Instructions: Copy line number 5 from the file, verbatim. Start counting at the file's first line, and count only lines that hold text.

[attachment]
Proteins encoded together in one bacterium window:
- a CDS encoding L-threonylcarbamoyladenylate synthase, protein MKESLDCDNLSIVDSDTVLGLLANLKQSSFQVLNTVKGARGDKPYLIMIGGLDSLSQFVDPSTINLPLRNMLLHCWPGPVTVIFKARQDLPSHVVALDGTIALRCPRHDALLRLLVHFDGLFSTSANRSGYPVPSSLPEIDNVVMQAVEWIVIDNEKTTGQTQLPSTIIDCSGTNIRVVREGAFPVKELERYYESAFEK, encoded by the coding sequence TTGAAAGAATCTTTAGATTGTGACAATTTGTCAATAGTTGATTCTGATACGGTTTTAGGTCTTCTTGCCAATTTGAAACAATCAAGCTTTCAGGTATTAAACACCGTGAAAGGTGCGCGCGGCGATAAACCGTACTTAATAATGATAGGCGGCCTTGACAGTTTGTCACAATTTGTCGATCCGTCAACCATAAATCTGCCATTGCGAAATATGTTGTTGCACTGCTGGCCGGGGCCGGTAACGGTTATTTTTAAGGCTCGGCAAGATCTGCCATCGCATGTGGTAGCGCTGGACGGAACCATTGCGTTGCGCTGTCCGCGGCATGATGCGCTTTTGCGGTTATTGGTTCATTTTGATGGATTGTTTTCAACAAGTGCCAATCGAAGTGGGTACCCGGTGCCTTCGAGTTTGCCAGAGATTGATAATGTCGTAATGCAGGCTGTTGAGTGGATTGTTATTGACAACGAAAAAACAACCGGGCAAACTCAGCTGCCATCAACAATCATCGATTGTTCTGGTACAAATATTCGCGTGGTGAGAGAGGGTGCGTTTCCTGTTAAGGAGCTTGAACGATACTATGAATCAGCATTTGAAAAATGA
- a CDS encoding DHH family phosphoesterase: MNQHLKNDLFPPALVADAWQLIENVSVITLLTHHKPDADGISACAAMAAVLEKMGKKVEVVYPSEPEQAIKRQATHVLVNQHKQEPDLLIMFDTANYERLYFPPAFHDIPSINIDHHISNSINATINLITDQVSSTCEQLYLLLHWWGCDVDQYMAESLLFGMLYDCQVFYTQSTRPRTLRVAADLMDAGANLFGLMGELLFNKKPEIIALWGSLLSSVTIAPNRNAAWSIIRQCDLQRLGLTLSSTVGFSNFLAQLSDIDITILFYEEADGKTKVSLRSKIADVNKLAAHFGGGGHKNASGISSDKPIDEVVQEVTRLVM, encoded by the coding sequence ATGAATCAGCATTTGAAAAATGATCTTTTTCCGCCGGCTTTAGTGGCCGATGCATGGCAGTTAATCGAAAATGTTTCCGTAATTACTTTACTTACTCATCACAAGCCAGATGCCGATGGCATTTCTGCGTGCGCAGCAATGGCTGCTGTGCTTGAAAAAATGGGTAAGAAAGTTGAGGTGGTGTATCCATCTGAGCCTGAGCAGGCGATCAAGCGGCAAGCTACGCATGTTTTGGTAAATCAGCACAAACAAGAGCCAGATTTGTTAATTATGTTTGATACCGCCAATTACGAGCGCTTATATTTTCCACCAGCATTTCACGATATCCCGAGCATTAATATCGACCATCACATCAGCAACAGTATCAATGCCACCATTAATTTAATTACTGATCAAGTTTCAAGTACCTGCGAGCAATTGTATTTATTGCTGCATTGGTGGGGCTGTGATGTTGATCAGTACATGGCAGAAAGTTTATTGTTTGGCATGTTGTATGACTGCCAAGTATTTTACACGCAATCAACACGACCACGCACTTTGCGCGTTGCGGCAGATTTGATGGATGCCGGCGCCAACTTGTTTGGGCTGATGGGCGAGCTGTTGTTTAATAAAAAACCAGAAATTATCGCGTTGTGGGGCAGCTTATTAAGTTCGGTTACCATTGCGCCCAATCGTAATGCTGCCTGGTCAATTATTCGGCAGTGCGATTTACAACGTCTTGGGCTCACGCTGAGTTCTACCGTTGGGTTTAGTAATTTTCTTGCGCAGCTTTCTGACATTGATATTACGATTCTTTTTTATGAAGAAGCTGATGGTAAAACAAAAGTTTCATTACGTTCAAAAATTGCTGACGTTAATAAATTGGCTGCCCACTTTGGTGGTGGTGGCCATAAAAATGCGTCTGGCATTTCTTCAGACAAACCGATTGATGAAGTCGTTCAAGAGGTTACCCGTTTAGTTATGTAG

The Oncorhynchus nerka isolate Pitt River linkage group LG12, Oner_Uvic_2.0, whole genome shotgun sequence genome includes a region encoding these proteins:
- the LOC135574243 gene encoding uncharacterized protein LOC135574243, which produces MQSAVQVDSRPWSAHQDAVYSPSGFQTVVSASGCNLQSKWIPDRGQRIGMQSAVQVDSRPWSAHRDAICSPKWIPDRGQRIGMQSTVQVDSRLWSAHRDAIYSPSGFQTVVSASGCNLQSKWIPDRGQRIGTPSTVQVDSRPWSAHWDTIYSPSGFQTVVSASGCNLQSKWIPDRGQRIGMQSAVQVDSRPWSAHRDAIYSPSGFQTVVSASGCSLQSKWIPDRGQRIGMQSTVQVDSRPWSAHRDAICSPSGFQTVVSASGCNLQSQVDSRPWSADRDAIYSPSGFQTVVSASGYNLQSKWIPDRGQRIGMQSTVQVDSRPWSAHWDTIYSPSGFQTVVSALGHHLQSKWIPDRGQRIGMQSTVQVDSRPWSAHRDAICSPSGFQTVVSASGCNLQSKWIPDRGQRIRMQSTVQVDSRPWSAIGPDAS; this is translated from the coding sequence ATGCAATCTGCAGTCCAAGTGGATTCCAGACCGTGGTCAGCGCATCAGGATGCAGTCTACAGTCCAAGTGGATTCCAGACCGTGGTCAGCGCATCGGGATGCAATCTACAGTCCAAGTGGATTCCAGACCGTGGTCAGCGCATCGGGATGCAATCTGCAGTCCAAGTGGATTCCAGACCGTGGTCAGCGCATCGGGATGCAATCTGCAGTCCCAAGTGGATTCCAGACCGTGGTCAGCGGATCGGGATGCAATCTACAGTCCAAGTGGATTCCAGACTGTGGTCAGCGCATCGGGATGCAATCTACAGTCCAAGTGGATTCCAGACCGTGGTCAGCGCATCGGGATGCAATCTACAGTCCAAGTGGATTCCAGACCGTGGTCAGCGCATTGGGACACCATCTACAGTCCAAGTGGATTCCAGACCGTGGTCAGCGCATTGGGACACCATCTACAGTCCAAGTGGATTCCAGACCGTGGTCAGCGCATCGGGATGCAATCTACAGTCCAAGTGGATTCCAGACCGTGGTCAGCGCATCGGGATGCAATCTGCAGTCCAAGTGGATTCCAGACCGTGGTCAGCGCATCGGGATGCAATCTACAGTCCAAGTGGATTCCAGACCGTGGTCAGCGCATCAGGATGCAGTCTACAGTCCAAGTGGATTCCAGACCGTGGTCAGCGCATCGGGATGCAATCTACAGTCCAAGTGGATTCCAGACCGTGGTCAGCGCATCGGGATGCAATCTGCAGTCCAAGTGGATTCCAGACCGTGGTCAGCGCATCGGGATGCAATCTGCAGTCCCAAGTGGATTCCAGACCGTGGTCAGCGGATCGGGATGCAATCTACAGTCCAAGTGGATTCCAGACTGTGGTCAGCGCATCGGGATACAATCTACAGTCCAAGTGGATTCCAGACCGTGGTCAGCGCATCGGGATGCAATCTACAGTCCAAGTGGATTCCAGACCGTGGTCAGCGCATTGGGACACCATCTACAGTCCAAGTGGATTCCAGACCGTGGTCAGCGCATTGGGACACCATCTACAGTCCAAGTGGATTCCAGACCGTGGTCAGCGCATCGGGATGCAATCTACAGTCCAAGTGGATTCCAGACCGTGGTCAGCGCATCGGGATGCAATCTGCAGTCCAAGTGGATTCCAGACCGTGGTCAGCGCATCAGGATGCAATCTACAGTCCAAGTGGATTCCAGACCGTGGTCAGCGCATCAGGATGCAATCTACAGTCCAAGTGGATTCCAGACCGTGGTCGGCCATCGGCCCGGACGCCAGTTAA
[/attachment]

- the LOC135574243 gene encoding uncharacterized protein LOC135574243, which produces MQSAVQVDSRPWSAHQDAVYSPSGFQTVVSASGCNLQSKWIPDRGQRIGMQSAVQVDSRPWSAHRDAICSPKWIPDRGQRIGMQSTVQVDSRLWSAHRDAIYSPSGFQTVVSASGCNLQSKWIPDRGQRIGTPSTVQVDSRPWSAHWDTIYSPSGFQTVVSASGCNLQSKWIPDRGQRIGMQSAVQVDSRPWSAHRDAIYSPSGFQTVVSASGCSLQSKWIPDRGQRIGMQSTVQVDSRPWSAHRDAICSPSGFQTVVSASGCNLQSQVDSRPWSADRDAIYSPSGFQTVVSASGYNLQSKWIPDRGQRIGMQSTVQVDSRPWSAHWDTIYSPSGFQTVVSALGHHLQSKWIPDRGQRIGMQSTVQVDSRPWSAHRDAICSPSGFQTVVSASGCNLQSKWIPDRGQRIRMQSTVQVDSRPWSAIGPDAS; this is translated from the coding sequence ATGCAATCTGCAGTCCAAGTGGATTCCAGACCGTGGTCAGCGCATCAGGATGCAGTCTACAGTCCAAGTGGATTCCAGACCGTGGTCAGCGCATCGGGATGCAATCTACAGTCCAAGTGGATTCCAGACCGTGGTCAGCGCATCGGGATGCAATCTGCAGTCCAAGTGGATTCCAGACCGTGGTCAGCGCATCGGGATGCAATCTGCAGTCCCAAGTGGATTCCAGACCGTGGTCAGCGGATCGGGATGCAATCTACAGTCCAAGTGGATTCCAGACTGTGGTCAGCGCATCGGGATGCAATCTACAGTCCAAGTGGATTCCAGACCGTGGTCAGCGCATCGGGATGCAATCTACAGTCCAAGTGGATTCCAGACCGTGGTCAGCGCATTGGGACACCATCTACAGTCCAAGTGGATTCCAGACCGTGGTCAGCGCATTGGGACACCATCTACAGTCCAAGTGGATTCCAGACCGTGGTCAGCGCATCGGGATGCAATCTACAGTCCAAGTGGATTCCAGACCGTGGTCAGCGCATCGGGATGCAATCTGCAGTCCAAGTGGATTCCAGACCGTGGTCAGCGCATCGGGATGCAATCTACAGTCCAAGTGGATTCCAGACCGTGGTCAGCGCATCAGGATGCAGTCTACAGTCCAAGTGGATTCCAGACCGTGGTCAGCGCATCGGGATGCAATCTACAGTCCAAGTGGATTCCAGACCGTGGTCAGCGCATCGGGATGCAATCTGCAGTCCAAGTGGATTCCAGACCGTGGTCAGCGCATCGGGATGCAATCTGCAGTCCCAAGTGGATTCCAGACCGTGGTCAGCGGATCGGGATGCAATCTACAGTCCAAGTGGATTCCAGACTGTGGTCAGCGCATCGGGATACAATCTACAGTCCAAGTGGATTCCAGACCGTGGTCAGCGCATCGGGATGCAATCTACAGTCCAAGTGGATTCCAGACCGTGGTCAGCGCATTGGGACACCATCTACAGTCCAAGTGGATTCCAGACCGTGGTCAGCGCATTGGGACACCATCTACAGTCCAAGTGGATTCCAGACCGTGGTCAGCGCATCGGGATGCAATCTACAGTCCAAGTGGATTCCAGACCGTGGTCAGCGCATCGGGATGCAATCTGCAGTCCAAGTGGATTCCAGACCGTGGTCAGCGCATCAGGATGCAATCTACAGTCCAAGTGGATTCCAGACCGTGGTCAGCGCATCAGGATGCAATCTACAGTCCAAGTGGATTCCAGACCGTGGTCGGCCATCGGCCCGGACGCCAGTTAA